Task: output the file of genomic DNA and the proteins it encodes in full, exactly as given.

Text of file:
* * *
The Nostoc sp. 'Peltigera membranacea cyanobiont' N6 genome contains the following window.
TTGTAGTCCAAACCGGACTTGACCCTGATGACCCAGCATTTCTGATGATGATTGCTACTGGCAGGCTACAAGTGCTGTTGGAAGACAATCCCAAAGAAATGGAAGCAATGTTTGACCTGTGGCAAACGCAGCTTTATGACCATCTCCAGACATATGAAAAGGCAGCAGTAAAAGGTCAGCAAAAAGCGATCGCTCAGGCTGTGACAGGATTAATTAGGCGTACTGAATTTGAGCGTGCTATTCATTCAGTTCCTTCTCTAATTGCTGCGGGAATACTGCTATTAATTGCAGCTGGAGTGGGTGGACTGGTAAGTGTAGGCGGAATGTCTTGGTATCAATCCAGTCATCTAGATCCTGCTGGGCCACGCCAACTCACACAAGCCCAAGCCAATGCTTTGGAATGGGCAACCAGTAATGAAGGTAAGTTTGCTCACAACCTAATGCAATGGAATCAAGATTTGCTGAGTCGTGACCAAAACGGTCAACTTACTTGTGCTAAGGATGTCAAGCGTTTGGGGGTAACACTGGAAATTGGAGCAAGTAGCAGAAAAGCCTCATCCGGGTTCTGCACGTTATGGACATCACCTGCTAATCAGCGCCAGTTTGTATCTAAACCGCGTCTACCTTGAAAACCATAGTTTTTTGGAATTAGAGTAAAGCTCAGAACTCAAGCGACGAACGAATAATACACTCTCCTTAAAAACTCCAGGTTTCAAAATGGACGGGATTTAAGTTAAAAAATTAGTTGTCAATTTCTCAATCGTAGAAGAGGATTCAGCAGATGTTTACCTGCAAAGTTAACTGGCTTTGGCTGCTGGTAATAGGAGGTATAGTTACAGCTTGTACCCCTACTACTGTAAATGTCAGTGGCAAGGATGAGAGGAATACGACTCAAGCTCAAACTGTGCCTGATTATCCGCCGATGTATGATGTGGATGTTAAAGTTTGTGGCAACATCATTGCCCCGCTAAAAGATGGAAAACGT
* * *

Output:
The Nostoc sp. 'Peltigera membranacea cyanobiont' N6 genome contains the following window.
TTGTAGTCCAAACCGGACTTGACCCTGATGACCCAGCATTTCTGATGATGATTGCTACTGGCAGGCTACAAGTGCTGTTGGAAGACAATCCCAAAGAAATGGAAGCAATGTTTGACCTGTGGCAAACGCAGCTTTATGACCATCTCCAGACATATGAAAAGGCAGCAGTAAAAGGTCAGCAAAAAGCGATCGCTCAGGCTGTGACAGGATTAATTAGGCGTACTGAATTTGAGCGTGCTATTCATTCAGTTCCTTCTCTAATTGCTGCGGGAATACTGCTATTAATTGCAGCTGGAGTGGGTGGACTGGTAAGTGTAGGCGGAATGTCTTGGTATCAATCCAGTCATCTAGATCCTGCTGGGCCACGCCAACTCACACAAGCCCAAGCCAATGCTTTGGAATGGGCAACCAGTAATGAAGGTAAGTTTGCTCACAACCTAATGCAATGGAATCAAGATTTGCTGAGTCGTGACCAAAACGGTCAACTTACTTGTGCTAAGGATGTCAAGCGTTTGGGGGTAACACTGGAAATTGGAGCAAGTAGCAGAAAAGCCTCATCCGGGTTCTGCACGTTATGGACATCACCTGCTAATCAGCGCCAGTTTGTATCTAAACCGCGTCTACCTTGAAAACCATAGTTTTTTGGAATTAGAGTAAAGCTCAGAACTCAAGCGACGAACGAATAATACACTCTCCTTAAAAACTCCAGGTTTCAAAATGGACGGGATTTAAGTTAAAAAATTAGTTGTCAATTTCTCAATCGTAGAAGAGGATTCAGCAGATGTTTACCTGCAAAGTTAACTGGCTTTGGCTGCTGGTAATAGGAGGTATAGTTACAGCTTGTACCCCTACTACTGTAAATGTCAGTGGCAAGGATGAGAGGAATACGACTCAAGCTCAAACTGTGCCTGATTATCCGCCGATGTATGATGTGGATGTTAAAGTTTGTGGCAACATCATTGCCCCGCTAAAAGATGGAAAACGT